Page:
LIMB Research and Findings
Karen Fisher's (also writing as Pettigrew) earlier work offers glimpses of LIMB:
- Her PhD on social networks of the elderly;
- Her field studies on different populations:
- Stay-at-home mothers
- Library users
- 2-1-1 phone services
- Farm workers
LIMB findings from the first full-fledged study on LIMB, focusing on health information seeking on the Internet (NC Health Info Study; Abrahamson, et al., 2008), include:
- Gender and LIMB may be related (e.g., women appear more likely to seek information)
- LIM and muse information needs may be different
- LIMB may be associated with relationship strength (LIMs search on behalf of strong ties)
- LIM seeking appears to be motivated by a concern for others
- LIM searching may occur more often without explicit prompts and may be more internally than externally motivated
- LIM searching may be both intentional and unintentional, and may therefore be challenging to identify
- LIMs experience or recognize information seeking barriers, but may also be confident regarding their search abilities
- LIMs share, store, or use health information that they determine is potentially useful; they also monitor information related to others' needs and appear to assist others in processing information.
Of particular interest to further empirical information behavior research is the fact that these preliminary findings include evidence of a wide range of information seeking effects, such as those described as:
- affective (related to emotions, e.g., lessened worry about health care or procedures)
- cognitive (improved understanding of issues, medical terminology, etc.)
- physical (led to a lifestyle or health behavior change, such as quitting smoking or adhering to a new exercise regimen).
These observed effects were eventually identified as contextual factors in the LIMB model, with the addition of a fourth factor, the social factor:
- affective (related to emotions);
- cognitive (related to thoughts or thought processes; also learning, etc.);
- physical (related to the participant's or stakeholder's physical state, including physical health or geographic or other situation);
- social factors (related to the social life context of the seeker-stakeholder).
The LIMB model thus allows consideration of a wide range of information behaviors related to varied contextual factors and multiple user or stakeholder perspectives. This can also facilitate consideration of sociocultural issues and beliefs in future empirical studies in a variety of domains.
Abrahamson and Jimison (In Progress) recently applied the LIMB model in a pilot formative evaluation and ethnographic study of elders' in-home medication management practices and medication reminder device preferences. Compellingly for LIMB researchers, data analysis revealed that some participants utilized distributed cognition or distributed responsibility among social network members in their medication information management and reminder practices. This confirmed our earlier findings that LIMs usually search for information on behalf of family members and those with whom they share strong ties (Abrahamson, et al., 2008). This also inspired Jennie to begin thinking about applying the LIMB model in empirical research on family health information behavior, an area which appears to be underrepresented in the library and information science (LIS) literature.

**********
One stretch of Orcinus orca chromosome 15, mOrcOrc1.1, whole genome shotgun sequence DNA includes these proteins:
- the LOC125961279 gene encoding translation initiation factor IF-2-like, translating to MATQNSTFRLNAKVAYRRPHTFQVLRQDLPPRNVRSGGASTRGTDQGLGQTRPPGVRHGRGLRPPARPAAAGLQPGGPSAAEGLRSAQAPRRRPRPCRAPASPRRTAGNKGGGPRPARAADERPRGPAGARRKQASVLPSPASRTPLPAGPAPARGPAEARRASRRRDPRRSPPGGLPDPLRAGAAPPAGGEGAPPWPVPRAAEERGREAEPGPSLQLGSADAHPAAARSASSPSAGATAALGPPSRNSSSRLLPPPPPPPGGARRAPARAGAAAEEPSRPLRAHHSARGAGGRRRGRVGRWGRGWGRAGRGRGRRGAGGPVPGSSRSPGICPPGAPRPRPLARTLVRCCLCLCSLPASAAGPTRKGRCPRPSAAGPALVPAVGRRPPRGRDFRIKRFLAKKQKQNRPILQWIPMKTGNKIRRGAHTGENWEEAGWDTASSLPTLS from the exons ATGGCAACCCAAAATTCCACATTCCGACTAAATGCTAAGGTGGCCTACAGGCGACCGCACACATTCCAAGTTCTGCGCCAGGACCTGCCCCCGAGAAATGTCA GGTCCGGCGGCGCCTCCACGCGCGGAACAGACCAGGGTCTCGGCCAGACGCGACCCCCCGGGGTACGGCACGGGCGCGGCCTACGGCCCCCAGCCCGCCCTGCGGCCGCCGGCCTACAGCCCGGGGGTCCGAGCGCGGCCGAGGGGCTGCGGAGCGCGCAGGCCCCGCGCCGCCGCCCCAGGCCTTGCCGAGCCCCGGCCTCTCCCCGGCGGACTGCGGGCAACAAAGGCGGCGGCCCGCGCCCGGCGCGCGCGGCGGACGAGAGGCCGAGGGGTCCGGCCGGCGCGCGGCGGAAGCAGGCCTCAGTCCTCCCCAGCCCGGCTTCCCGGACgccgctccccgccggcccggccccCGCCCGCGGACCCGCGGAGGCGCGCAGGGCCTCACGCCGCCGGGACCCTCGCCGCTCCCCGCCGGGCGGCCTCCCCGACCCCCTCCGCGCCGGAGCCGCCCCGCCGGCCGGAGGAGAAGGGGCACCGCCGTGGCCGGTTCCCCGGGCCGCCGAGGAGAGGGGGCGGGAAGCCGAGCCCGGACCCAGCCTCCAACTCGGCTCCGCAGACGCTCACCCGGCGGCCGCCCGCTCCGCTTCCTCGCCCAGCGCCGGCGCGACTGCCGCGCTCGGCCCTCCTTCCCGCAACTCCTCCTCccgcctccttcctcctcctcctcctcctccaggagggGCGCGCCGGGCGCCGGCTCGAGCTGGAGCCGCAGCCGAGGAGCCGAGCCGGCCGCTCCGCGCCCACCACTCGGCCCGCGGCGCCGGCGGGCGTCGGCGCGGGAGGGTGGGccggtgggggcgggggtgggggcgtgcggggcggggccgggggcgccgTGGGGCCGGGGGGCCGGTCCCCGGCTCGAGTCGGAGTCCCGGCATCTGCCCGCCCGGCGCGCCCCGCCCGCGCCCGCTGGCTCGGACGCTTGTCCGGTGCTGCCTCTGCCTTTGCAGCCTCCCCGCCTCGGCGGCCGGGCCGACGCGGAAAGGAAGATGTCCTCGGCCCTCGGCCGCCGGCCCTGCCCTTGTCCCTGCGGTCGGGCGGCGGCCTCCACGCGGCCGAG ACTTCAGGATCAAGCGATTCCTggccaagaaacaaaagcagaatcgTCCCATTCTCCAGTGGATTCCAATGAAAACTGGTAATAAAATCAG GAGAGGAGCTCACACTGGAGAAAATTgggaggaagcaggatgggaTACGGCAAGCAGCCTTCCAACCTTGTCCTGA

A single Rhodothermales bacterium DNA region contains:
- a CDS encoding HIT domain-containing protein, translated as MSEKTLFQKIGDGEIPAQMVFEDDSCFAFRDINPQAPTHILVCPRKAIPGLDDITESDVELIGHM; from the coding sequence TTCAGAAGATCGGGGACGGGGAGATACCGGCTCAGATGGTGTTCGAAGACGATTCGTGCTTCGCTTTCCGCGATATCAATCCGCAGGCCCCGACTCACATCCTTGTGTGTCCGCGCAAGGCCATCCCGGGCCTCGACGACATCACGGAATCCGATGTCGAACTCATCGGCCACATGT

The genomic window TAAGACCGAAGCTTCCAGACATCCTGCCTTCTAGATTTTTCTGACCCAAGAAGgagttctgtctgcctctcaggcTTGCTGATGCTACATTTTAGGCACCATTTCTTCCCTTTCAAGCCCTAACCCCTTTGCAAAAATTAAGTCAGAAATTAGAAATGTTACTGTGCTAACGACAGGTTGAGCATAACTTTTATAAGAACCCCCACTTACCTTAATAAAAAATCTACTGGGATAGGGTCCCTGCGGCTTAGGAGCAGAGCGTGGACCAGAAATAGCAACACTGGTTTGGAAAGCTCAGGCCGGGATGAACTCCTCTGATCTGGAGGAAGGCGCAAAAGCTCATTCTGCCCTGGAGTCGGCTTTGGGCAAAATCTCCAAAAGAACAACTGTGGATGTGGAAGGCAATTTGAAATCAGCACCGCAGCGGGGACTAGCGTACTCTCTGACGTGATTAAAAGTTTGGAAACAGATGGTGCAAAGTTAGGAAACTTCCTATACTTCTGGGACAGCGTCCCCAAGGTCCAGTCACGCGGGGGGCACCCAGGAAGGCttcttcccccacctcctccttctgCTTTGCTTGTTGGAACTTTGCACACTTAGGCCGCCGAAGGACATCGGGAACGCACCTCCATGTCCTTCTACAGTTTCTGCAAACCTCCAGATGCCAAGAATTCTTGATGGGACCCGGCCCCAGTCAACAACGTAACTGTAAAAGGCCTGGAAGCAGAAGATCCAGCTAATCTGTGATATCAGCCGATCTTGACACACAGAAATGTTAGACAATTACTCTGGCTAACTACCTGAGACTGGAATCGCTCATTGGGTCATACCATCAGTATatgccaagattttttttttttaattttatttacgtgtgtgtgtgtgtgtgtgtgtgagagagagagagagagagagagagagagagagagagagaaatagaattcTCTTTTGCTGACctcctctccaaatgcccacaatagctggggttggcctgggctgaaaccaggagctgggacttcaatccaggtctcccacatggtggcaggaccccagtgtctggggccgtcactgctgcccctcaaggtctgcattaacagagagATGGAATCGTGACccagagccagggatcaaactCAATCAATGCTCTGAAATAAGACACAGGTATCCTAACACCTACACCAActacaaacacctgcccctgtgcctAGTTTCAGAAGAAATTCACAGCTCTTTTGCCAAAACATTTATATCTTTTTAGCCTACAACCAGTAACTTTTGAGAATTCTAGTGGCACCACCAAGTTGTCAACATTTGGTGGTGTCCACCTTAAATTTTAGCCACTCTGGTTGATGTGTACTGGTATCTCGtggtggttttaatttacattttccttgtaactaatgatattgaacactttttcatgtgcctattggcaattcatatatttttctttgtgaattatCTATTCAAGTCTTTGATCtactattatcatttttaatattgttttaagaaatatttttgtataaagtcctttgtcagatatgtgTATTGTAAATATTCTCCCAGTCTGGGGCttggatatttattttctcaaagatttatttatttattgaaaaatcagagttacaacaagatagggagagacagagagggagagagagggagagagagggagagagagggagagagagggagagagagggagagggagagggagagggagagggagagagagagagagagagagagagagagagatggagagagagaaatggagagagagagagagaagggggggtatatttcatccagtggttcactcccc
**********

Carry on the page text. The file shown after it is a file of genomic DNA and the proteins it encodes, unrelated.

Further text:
Though much LIMB work has taken place in the health information seeking domain, the LIMB model can guide investigations in all contexts where people seek or use information.
Researching LIMB regarding the public's use of computers and the Internet in public libraries is a major focus of our most current work, the U.S. Impact Studies.
Our current and future research questions include:
LIM and Muse questions:
- Who are the stakeholders in LIMB? (LIMs, muses, et al.)?
- Are lay information mediary information needs different from muses? Do they use information differently? How so?
- Why and how do muses choose LIMs to help?
- What prompts muses to ask LIMs to seek information?
- How do muses communicate their needs?
- What prompts a muse to use a LIM's information?
- Do muses actively have more than one LIM?
- What are muses' and LIMs' information literacy aptitude and proficiency levels?
- How do LIMs judge the relevance of information and choose which information they share with muses? (corollary question: Are muses aware of this, and what do they think about it — e.g., what are perceived effects of information filtering, including costs and benefits?)
- What ethical, cultural, and practical issues regarding LIMB in general, and privacy, autonomy, and relevance in particular, are important in LIMB and why?
The above questions are particularly ripe for sub-questions related to credibility and cognitive authority, information and health literacy, and the influence of stakeholder power-relationships on information seeking and communication.
System and service-related research questions might include:
- How can we model LIMB in information systems and services?
- How can we design information systems/devices/applications/services to accommodate different needs (from LIM or muse perspective)?
- How might this affect knowledge management, classification, or ontology development?
- How do LIMB findings affect information policy?
- How do we measure information “use” and effects resulting from LIMB, when some participants or stakeholders may be indirect users? — (approach and answers depend on settings and information domains studied, could include digital libraries, or hard-copy, or verbal information shared)
- How do muses evaluate LIMs' information, and vice-versa?
- Do all LIMB stakeholders share the same evaluation criteria, or do they differ?
- What differences do LIMB-tailored services & interventions make —
- For LIMs?
- For muses?
- For others (families, organizations, communities, society)?